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6 Racquet Signs That Suggest a Tennis Elbow

Lateral epicondylitis or more commonly known as tennis elbow can be a painful, chronic ailment for tennis enthusiasts around the world. Having the time to take a good look at your tennis racquet to see if it is at the root of why you have this agonizing irritation can save you time, money, effort in enduring all that pain!
6 Racquet Signs That Suggest a Tennis Elbow
Having a tennis elbow does not happen overnight. There are several factors that can predispose a player to suffer from such. They are the following:
1. Stiffness of racquet frame
2. Racquet head size
3. String related issues such as type of string, string size, tension, pattern and the number of cross row
4. Racquet handle grip size
5. Swing weight
6. Balance point

Racquet stiffness can be a major problem when talking about tennis elbow. Tennis racquets that are larger and stiffer require tennis players to use less energy since they produce power, pop and pace. It is because when the tennis ball comes into contact with a racquet that is stiff, the latter could not completely absorb the force. Instead, the vibration and force reaches the elbow through the region of the ERCL and the ECRB, which helps us understand why it is linked to tennis elbow.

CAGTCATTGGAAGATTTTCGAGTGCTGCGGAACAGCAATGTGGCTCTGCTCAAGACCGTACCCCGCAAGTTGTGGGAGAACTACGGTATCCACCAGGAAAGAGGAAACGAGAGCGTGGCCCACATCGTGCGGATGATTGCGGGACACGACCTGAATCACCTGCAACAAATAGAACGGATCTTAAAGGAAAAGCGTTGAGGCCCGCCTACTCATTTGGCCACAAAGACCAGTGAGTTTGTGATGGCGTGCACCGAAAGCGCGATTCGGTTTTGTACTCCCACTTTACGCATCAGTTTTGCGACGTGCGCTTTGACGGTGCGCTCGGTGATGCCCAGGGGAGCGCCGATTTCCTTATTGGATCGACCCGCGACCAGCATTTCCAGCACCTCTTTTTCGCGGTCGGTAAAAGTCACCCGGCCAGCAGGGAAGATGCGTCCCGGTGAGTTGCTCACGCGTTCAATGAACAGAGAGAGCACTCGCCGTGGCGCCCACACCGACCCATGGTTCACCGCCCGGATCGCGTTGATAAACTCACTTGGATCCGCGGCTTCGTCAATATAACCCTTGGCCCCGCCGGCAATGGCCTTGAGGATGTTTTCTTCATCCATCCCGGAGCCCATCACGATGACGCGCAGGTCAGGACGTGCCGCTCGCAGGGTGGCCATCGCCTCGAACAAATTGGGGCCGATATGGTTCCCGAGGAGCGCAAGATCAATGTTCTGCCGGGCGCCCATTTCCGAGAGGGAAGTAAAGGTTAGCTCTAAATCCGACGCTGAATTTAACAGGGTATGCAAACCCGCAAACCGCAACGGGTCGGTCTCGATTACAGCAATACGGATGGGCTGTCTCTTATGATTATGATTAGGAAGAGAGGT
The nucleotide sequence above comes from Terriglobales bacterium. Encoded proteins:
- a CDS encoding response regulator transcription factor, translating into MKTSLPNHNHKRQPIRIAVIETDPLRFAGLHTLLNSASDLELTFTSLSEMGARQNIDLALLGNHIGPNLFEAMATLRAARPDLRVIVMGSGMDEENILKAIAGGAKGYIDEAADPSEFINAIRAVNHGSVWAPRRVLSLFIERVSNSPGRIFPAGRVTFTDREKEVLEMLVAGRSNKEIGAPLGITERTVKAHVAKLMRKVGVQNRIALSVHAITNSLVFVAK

Comparing racquet types to determine the power level of stiffness for a tennis racquet can be difficult for some. However, comparing the features of new racquets including the length, the string’s tension and pattern, swing weight, and power level can be helpful according to the Tennis Magazine.

Racquet strings also contribute to lateral epicondylitis. It is due to certain types of strings that produce a lot of pace and force, which are also stiff. This results in poor absorption of shock therefore requiring a lot of force from the elbow.

To prevent a tennis elbow from occurring, a natural gut is recommended. A natural gut is a type of string that can be very forgiving but expensive. It can cost between $40 and $60 a set. Albeit it is much better to go for the blended string type instead of monofilament, since strings with a higher gauge are good but they can break easily.

If you are recovering from tennis elbow, consider a grip overwrap since a small grip may aggravate a tennis elbow. To do this, wrap your tennis racquet grip by one or two layers.

If all fails, consider getting an advice from a Certified Racquet Technician in picking the right tennis racquet for you that won’t hurt. They would provide guidance on the right racquet, string type, gauge, tension and grip size that is suitable for you.

Since technique is at the heart of tennis elbow, simple technique corrections can alleviate symptoms – and this can be the best prevention you can ever give yourself.

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